Background: In 1985, the senior author (C.S.R.) developed a new
soft-tissue release technique to balance valgus knees to avoid unacceptably
high rates of late-onset instability and the need for primary constrained
implants. This report describes the soft-tissue release technique and its
long-term results when performed in primary total knee arthroplasty in
patients with a severe valgus knee deformity.
Methods: Four hundred and ninety consecutive total knee
arthroplasties were performed by one surgeon between January 1988 and December
1992. In this group, seventy-one patients (eighty-five knees) had a valgus
deformity of =10°. Thirty-two patients (thirty-six knees) died, and
four patients (seven knees) were lost to follow-up, leaving thirty-five
patients (forty-two knees) followed for a minimum of five years. These
twenty-seven women and eight men had a mean age of sixty-seven years at the
time of the index operation. The technique included an inside-out soft-tissue
release of the posterolateral aspect of the capsule with pie-crusting of the
iliotibial band and resection of the proximal part of the tibia and distal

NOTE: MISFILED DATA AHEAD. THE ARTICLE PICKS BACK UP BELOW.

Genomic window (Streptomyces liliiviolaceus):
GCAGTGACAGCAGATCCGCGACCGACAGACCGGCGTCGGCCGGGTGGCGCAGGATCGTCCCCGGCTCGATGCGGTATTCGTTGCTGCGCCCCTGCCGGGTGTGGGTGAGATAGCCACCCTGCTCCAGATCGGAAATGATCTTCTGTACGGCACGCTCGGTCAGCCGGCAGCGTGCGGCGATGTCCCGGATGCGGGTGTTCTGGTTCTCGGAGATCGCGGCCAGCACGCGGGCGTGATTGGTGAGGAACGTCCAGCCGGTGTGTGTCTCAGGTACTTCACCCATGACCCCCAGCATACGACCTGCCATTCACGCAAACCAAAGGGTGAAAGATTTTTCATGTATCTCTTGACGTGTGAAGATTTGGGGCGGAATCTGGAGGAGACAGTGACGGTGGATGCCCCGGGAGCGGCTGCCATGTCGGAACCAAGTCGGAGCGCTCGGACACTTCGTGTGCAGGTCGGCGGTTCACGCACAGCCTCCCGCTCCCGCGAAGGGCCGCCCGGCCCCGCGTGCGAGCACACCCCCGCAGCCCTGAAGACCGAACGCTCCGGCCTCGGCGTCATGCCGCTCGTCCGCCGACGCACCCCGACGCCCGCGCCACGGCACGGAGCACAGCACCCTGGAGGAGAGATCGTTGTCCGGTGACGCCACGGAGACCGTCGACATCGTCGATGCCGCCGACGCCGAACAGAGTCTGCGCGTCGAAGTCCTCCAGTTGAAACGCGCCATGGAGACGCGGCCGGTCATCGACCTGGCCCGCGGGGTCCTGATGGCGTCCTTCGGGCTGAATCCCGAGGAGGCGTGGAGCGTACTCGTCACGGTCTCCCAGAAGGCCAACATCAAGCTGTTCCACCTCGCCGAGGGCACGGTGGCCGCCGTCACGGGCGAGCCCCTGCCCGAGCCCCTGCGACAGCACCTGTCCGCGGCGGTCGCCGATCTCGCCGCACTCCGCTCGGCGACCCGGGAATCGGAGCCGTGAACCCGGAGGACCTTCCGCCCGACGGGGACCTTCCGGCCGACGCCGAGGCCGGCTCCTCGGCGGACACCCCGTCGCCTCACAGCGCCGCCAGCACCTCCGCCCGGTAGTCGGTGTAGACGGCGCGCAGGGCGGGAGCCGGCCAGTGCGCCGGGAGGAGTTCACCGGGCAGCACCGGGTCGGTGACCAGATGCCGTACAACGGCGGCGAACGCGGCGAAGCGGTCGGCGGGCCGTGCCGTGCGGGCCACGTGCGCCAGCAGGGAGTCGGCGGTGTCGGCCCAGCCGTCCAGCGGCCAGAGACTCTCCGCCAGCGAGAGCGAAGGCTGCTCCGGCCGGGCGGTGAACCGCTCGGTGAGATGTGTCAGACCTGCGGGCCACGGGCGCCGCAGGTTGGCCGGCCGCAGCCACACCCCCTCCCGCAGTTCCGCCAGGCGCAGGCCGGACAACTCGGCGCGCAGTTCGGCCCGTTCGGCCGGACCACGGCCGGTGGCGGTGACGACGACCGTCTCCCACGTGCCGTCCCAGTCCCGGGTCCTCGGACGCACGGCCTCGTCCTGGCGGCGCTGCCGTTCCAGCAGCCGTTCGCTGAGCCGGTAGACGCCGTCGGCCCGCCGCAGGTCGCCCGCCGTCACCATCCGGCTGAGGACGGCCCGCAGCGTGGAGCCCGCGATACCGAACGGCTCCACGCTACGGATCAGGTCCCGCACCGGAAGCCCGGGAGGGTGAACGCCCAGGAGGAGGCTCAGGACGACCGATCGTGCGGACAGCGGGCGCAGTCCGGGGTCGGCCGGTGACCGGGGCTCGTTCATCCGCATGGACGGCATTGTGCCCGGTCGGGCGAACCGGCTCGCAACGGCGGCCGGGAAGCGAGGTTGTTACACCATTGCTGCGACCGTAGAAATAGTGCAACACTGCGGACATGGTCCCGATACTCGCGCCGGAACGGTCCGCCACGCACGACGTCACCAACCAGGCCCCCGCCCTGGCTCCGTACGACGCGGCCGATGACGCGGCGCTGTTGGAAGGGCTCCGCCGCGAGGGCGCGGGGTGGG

part of the femur to provide a balanced, rectangular space. Cemented,
posterior stabilized implants were used in all knees. Clinical and
radiographic evaluations were performed at one, five, and ten years
Results: The mean modified Knee Society clinical score improved from
30 points preoperatively to 93 points postoperatively, and the mean functional
score improved from 34 to 81 points. The mean range of motion was 110°
both preoperatively and postoperatively. The mean coronal alignment was
corrected from 15° of valgus preoperatively to 5° of valgus
postoperatively. Three patients underwent revision surgery because of delayed
infection, premature polyethylene wear, and patellar loosening in one patient
each. There were no cases of delayed instability.
Conclusions: The inside-out release technique to correct a fixed
valgus deformity in patients undergoing primary total knee arthroplasty is
reproducible and provides excellent long-term results.
Level of Evidence: Therapeutic study, Level IV (case
series [no, or historical, control group]). See Instructions to Authors for a
complete description of levels of evidence.